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Decision No. 13,161

Application of a STUDENT WITH A DISABILITY, by his parent, relating to the provision of educational services by the Poughkeepsie City School District.

Decision No. 13,161

(April 25, 1994)

Mid-Hudson Legal Services, attorneys for petitioner, RosaLee Charpentier, Esq., of counsel

Shaw & Silveira, Esqs., attorneys for respondent, David S. Shaw, Esq., of counsel

SOBOL, Commissioner.--Petitioner appeals respondent's refusal to arrange for a residential school placement for her son. Petitioner sought an interim order directing respondent to immediately place her son in a residential school. The order was granted and the appeal is now sustained.

At the time this appeal was brought, petitioner's son was 14 years old and classified emotionally disturbed by the committee on special education (CSE) of the Poughkeepsie City School District. On February 5, 1991, the child was admitted to a psychiatric hospital. The CSE did not convene until July 30, 1991 to recommend that the child be placed in a residential school commencing September 1991. On September 13, 1991, petitioner requested an impartial hearing to challenge what she characterized as the State Education Department's refusal to approve funding for her son's placement. Apparently, despite a second request, the hearing was never scheduled. By December 5, 1991, respondent had made 17 referrals to various approved residential schools and the student was rejected by 16 of them. It was not until mid-December that the CSE made any referrals to out-of-state schools. In the meantime, in late December, the child was transferred to another psychiatric facility in Pennsylvania. On January 30, 1992, seven months after the CSE's recommendation, petitioner requested that respondent's superintendent look into the CSE's failure to secure placement for her son. The superintendent responded in writing that he was satisfied that the CSE had taken all necessary steps to effectuate her son's placement "as soon as practicable under the law." On March 25, 1992, petitioner's attorney requested that the Department's Office for Special Education Services, Division of Program Monitoring, investigate the district's continuing delay in making any placement available. Although respondent admits that the child had still not been placed at the time the appeal was filed, it explains that the delay was due, in part, to the parent, the Department and the psychiatric facility where the child was hospitalized.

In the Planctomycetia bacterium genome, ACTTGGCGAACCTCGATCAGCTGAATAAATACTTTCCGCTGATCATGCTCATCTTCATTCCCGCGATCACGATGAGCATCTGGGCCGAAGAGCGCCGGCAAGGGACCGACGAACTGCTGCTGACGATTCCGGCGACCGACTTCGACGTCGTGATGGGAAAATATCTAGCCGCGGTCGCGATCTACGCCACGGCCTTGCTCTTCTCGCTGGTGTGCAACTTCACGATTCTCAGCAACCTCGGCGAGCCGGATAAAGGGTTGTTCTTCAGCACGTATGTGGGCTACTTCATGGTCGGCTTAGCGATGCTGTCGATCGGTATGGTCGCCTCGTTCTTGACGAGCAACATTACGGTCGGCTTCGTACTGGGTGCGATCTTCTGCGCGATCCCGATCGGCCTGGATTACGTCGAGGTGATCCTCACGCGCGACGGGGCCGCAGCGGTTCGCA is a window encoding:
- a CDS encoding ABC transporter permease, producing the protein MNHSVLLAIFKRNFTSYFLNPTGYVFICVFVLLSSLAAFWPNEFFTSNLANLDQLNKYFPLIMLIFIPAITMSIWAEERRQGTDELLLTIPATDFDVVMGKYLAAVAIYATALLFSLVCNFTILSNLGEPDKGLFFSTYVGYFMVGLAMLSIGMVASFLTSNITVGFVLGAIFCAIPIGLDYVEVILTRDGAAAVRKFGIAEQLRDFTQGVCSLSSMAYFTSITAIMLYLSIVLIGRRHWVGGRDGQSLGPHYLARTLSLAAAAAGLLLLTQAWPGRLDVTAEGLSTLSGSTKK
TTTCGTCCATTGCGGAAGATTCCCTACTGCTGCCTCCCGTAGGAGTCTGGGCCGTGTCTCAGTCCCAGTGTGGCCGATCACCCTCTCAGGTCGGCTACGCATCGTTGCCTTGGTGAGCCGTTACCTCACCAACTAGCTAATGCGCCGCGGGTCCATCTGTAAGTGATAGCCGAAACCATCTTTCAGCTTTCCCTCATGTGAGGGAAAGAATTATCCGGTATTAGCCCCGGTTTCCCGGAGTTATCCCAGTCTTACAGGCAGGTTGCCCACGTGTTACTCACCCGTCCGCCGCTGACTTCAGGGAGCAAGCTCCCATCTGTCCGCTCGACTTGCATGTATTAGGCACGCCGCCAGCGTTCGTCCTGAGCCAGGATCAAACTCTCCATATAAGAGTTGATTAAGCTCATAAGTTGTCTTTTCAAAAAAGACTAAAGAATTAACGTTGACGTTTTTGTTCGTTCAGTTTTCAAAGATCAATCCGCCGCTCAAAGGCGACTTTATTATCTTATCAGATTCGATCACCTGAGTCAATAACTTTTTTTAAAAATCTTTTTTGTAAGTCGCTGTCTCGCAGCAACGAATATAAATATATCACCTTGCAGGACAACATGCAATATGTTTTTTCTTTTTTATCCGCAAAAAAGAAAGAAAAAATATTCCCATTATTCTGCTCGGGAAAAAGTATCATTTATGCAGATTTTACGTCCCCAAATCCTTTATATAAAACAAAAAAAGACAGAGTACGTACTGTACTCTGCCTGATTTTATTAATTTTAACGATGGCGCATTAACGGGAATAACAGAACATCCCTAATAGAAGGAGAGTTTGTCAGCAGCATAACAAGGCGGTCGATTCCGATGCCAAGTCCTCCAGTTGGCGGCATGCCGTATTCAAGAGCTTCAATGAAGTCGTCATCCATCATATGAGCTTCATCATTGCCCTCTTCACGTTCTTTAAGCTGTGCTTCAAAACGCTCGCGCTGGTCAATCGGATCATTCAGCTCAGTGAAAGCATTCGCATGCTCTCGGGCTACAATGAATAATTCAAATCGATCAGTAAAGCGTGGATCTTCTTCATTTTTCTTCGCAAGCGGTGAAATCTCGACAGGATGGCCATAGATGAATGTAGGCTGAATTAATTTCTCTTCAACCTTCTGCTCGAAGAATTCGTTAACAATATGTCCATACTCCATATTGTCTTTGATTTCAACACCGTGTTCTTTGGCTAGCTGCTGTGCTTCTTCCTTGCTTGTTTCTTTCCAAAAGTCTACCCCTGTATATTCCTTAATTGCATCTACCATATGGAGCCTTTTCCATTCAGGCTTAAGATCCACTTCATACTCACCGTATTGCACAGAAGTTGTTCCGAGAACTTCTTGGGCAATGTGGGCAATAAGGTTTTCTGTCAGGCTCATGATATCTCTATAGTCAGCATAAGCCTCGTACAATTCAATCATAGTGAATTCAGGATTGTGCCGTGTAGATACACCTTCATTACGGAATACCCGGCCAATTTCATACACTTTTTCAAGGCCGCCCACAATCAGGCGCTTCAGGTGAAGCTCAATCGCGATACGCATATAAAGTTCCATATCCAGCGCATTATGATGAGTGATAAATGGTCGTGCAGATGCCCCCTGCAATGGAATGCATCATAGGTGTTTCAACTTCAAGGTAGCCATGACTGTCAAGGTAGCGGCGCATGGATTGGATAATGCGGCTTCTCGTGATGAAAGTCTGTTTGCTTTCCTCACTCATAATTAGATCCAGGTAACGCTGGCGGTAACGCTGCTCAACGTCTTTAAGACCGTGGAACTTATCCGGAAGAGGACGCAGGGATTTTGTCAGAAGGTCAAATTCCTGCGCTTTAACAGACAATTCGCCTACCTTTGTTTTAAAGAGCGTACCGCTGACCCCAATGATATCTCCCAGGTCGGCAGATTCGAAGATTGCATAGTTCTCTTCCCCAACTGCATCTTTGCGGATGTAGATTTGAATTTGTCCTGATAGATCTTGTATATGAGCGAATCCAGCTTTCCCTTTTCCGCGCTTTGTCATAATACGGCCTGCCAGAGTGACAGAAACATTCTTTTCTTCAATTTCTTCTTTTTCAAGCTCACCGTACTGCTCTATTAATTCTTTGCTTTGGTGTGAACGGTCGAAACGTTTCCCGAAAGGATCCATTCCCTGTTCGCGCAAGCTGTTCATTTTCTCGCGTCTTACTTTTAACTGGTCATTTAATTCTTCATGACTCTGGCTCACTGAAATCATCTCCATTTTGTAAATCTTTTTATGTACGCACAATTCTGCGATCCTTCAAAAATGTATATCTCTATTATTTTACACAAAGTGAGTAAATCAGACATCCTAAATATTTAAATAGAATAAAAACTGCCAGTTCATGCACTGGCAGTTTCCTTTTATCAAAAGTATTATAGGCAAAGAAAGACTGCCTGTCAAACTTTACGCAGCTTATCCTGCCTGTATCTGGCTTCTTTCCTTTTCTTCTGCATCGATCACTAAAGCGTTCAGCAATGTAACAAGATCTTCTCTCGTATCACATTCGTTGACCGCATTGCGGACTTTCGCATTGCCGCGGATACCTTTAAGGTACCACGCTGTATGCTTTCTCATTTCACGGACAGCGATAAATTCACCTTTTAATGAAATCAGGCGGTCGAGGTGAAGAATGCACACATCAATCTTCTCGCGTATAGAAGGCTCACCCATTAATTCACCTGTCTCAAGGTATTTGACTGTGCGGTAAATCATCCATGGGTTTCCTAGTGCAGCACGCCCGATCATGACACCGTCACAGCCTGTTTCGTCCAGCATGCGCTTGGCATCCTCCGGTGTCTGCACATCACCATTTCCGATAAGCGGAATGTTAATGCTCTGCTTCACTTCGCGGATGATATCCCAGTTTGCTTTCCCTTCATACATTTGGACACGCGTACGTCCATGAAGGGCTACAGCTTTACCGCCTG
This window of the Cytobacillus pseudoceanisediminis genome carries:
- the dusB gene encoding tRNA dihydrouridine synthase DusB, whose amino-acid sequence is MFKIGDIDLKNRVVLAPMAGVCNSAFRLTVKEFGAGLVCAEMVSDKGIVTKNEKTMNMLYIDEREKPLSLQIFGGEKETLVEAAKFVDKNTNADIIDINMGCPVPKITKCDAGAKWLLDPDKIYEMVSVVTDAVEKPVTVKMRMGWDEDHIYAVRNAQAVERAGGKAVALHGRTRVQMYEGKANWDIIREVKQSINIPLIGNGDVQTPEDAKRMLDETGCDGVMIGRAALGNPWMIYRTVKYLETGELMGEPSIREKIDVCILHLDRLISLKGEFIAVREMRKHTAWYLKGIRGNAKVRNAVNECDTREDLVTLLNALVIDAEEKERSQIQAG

Although the record failed to establish whether petitioner or the hospital contributed to the delay, I issued an interim order directing respondent to take all steps necessary to secure, as soon as possible, an appropriate educational placement for this student. According to Department staff who investigated the matter, petitioner's son was placed in an approved residential school soon thereafter.

Although my issuance of the interim order resolved petitioner's complaint, this case raises important issues involving a school district's responsibility to plan for children temporarily housed in institutional settings. To assure that no child remains institutionalized any longer than is necessary, and that those children who are disabled continue to receive, upon their discharge, a free appropriate public education (FAPE), local school districts and their CSE's need to meet with parents and members of the treatment team well before a child's actual date of discharge. Since the date of a child's discharge is far too late to begin the process of educational planning to provide a timely placement, both Article 89 of the Education Law and '504 of the Rehabilitation Act compel early discharge planning.

THE APPEAL IS SUSTAINED.

END OF FILE